DNS: the elephant in the privacy room

Let me ask you something. When was the last time you wanted to access another computer on your ISP’s metropolitan network you’re connected to? Let’s go one step further. When was the last time you accessed an intranet server by an intranet domain name? For most of you, I bet the answer is never, and a long time ago (in a galaxy far, far away). If you work at a multinational giant or a university, and so are still using intranet services, let me expand that question — when was the last time you did that from your own portable computer, tablet or smartphone? I bet there aren’t too many hands left up in the room.

Most corporate assets are now on remote cloud servers, accessed through the open Internet. Network printers and local shares tend to be discovered and resolved through SMB and Bonjour. DNS is no longer for resolving local names. It’s for resolving remote names. So why are we still configuring DNS on our machines as if local resolution was a use case?

I certainly know why we shouldn’t be. I remember a Firefox TLS error when I was trying to access an infosec-themed site from an office guest wifi. The certificate was invalid, published by an unknown root level CA belonging to an antivirus company. The intrusion detection system was trying to MitM me through spoofed DNS records! Or when my mobile provider accidentally turned on parental content filtering on their default DNS servers, blocking access to social networks deemed unsafe for children, like… reddit.

And then we haven’t even talked about privacy yet. If you’ve set your browser up correctly, most of your traffic will go through https. This means everything — the content, the urls, even the domain name you’re accessing the remote site through — , is encrypted. However, if you go through your local DNS server, all your requests are known and likely logged, and can be matched to your https traffic. Of course, not going through your ISP’s DNS won’t hide your traces. While many IP addresses cannot be reverse resolved, many still can… and most DNS traffic is still plaintext. But there’s a difference between just going to an opposition rally, or asking your hotel receptionist how you can get there. They can still track you in the first case — in the second case, they don’t have to.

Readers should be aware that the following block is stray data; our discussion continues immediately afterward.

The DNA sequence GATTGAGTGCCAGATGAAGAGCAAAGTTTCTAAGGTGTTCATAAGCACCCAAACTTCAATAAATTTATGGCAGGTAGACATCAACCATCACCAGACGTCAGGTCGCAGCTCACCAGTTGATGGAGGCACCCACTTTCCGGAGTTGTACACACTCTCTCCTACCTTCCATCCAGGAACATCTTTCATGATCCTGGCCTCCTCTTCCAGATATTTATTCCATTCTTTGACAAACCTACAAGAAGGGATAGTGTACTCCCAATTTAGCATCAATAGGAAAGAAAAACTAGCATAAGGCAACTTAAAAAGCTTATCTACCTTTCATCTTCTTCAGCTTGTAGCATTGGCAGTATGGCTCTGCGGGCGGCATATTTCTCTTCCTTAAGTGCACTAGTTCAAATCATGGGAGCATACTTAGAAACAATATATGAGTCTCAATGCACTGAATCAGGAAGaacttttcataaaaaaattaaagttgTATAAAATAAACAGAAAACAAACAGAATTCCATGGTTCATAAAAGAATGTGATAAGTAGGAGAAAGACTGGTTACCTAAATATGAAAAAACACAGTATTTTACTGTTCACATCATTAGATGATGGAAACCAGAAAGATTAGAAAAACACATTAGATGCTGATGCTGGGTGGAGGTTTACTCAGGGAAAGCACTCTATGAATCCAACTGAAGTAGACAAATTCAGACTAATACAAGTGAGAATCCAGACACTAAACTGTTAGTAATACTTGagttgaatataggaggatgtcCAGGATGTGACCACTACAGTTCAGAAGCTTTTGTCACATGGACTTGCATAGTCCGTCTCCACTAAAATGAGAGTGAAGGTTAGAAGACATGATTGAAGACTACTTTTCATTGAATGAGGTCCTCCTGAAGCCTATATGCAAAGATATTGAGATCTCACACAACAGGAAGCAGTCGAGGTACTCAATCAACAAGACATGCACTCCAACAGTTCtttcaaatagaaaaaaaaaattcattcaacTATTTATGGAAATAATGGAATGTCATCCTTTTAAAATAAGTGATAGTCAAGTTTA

DNS resolution for non-hackers is stuck in the 1990s. DNSSEC, a DNS extension to validate responses and eliminate many DNS spoofing attack vectors has been out for twenty years… And yet, on most devices, including desktop Linux distros, it’s disabled by default. Encrypted DNS has been available for years, and still, most people haven’t heard of it. Taking control of name resolution requires going out of one’s way — on iOS, you need to download an app. Of course, that means you need to know that you have a problem to begin with. Even on a modern Linux machine, taking control is hard work. It’s not a simple flick of a switch. You need to tell NetworkManager not to manage name resolution — not through a GUI, through a config file… And then, reconfigure or uninstall systemd-resolved.

I personally went with the latter. Systemd-resolved is a nice, feature-rich piece of software, allowing for dynamically setting local search domains and nameservers, as well as acting as a proxy and DNSSEC validator, and supporting DNS over TLS… but after not such a long reading, I realized it’s too complicated and absolute overkill. As discussed before, 99 out of 100 computers shouldn’t ever need dynamic local search domains or nameservers.

I personally chose to install dnscrypt-proxy as the replacement of systemd-resolved. This is a caching DNS server that allows you to filter providers by security, spread your DNS queries over a number of providers, make use of DNSSEC validation and encrypted queries. Because why not? How is it that most DNS resolution is still plaintext, with DNSSEC turned off? Is it about latency? Do I really want to save 10 milliseconds, but expose myself to MitM attacks, and broadcast that I’m reading moderntranshormones.com? I mean, in many US states that could still (or once again?) potentially get me fired.

If you think about privacy and security online, you need to think about DNS. In the US, ISPs are free to sell your online behavior to ad agencies, and are required by law to share it with authorities. Using your ISP’s DNS server has no benefits, and carries enermous liabilities. Using your VPN provider’s DNS server is just as much a bad idea. Thankfully, there are more than enough public DNS servers, operated by Internet giants, NGOs, universities, security companies, etc. It’s like how 20 years ago, everyone used their ISP’s mail servers. Now, most of us don’t. It’s time to make the leap with DNS, too.

Tips accepted with gratitude at:
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ETH: 0x7cd9379B19E19c6dA303dEc60A14091cC472F59f

There’s two kinds of programming: functional and dysfunctional.